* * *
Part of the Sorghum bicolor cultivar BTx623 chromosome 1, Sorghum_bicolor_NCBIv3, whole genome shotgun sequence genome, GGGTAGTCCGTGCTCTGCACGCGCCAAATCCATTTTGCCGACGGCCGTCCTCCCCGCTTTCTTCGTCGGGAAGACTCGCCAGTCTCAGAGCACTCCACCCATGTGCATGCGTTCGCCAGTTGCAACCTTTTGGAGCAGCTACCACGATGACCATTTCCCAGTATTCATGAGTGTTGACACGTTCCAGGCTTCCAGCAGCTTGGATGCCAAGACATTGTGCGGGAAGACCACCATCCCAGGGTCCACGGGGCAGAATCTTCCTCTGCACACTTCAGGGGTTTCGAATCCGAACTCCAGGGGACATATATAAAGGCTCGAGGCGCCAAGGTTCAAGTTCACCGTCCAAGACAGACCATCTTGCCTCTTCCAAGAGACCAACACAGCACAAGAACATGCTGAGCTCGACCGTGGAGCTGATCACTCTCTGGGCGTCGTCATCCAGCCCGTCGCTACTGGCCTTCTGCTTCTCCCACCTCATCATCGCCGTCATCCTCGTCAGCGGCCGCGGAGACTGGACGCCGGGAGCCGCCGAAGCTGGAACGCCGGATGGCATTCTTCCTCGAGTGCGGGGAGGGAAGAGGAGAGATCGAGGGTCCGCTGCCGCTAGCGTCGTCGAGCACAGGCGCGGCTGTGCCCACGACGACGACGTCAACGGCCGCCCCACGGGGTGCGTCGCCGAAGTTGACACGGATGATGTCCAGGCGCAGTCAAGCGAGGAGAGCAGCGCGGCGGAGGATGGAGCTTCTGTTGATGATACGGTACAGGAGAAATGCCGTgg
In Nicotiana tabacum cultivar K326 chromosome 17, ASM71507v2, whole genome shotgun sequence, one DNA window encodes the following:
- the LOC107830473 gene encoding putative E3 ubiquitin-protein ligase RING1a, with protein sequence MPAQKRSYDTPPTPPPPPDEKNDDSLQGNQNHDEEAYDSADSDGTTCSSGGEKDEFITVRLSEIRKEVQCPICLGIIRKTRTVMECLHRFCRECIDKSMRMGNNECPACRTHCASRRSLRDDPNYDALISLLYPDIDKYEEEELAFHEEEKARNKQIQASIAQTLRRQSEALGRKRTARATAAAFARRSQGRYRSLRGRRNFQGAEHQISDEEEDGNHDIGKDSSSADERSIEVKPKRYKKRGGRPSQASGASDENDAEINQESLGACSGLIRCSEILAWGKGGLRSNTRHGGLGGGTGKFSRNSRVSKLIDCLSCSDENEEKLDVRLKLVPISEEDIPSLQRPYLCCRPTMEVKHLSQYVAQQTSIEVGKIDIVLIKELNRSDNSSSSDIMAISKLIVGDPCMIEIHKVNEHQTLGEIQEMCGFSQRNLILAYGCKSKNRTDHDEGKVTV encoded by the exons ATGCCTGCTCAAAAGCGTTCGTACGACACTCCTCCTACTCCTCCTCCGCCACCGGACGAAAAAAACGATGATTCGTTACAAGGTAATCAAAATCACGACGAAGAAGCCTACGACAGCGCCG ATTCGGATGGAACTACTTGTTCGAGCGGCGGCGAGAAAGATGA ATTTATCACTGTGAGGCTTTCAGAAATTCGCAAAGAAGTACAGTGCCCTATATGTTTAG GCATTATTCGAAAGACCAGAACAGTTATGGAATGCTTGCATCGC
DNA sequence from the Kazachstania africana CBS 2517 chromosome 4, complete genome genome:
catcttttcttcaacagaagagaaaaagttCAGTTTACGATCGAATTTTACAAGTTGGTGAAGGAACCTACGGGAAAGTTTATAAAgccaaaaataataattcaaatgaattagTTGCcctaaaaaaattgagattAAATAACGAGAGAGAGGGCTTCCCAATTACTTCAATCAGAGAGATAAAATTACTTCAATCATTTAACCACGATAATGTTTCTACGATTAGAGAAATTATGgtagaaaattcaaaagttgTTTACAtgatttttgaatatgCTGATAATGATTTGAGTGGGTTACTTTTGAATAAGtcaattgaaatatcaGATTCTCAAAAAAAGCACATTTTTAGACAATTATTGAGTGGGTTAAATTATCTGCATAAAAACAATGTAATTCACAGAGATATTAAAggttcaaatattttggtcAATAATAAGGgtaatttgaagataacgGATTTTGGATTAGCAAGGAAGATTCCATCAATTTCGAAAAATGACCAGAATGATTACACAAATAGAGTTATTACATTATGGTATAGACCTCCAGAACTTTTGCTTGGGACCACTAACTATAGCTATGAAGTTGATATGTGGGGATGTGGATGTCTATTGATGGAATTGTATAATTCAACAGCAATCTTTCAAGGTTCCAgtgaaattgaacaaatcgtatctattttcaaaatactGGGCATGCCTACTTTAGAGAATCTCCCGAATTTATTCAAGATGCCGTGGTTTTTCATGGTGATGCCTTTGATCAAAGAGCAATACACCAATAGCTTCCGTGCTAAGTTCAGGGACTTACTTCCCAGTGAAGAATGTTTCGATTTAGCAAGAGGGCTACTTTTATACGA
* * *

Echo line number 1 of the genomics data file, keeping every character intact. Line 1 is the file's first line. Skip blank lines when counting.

Part of the Sorghum bicolor cultivar BTx623 chromosome 1, Sorghum_bicolor_NCBIv3, whole genome shotgun sequence genome, GGGTAGTCCGTGCTCTGCACGCGCCAAATCCATTTTGCCGACGGCCGTCCTCCCCGCTTTCTTCGTCGGGAAGACTCGCCAGTCTCAGAGCACTCCACCCATGTGCATGCGTTCGCCAGTTGCAACCTTTTGGAGCAGCTACCACGATGACCATTTCCCAGTATTCATGAGTGTTGACACGTTCCAGGCTTCCAGCAGCTTGGATGCCAAGACATTGTGCGGGAAGACCACCATCCCAGGGTCCACGGGGCAGAATCTTCCTCTGCACACTTCAGGGGTTTCGAATCCGAACTCCAGGGGACATATATAAAGGCTCGAGGCGCCAAGGTTCAAGTTCACCGTCCAAGACAGACCATCTTGCCTCTTCCAAGAGACCAACACAGCACAAGAACATGCTGAGCTCGACCGTGGAGCTGATCACTCTCTGGGCGTCGTCATCCAGCCCGTCGCTACTGGCCTTCTGCTTCTCCCACCTCATCATCGCCGTCATCCTCGTCAGCGGCCGCGGAGACTGGACGCCGGGAGCCGCCGAAGCTGGAACGCCGGATGGCATTCTTCCTCGAGTGCGGGGAGGGAAGAGGAGAGATCGAGGGTCCGCTGCCGCTAGCGTCGTCGAGCACAGGCGCGGCTGTGCCCACGACGACGACGTCAACGGCCGCCCCACGGGGTGCGTCGCCGAAGTTGACACGGATGATGTCCAGGCGCAGTCAAGCGAGGAGAGCAGCGCGGCGGAGGATGGAGCTTCTGTTGATGATACGGTACAGGAGAAATGCCGTgg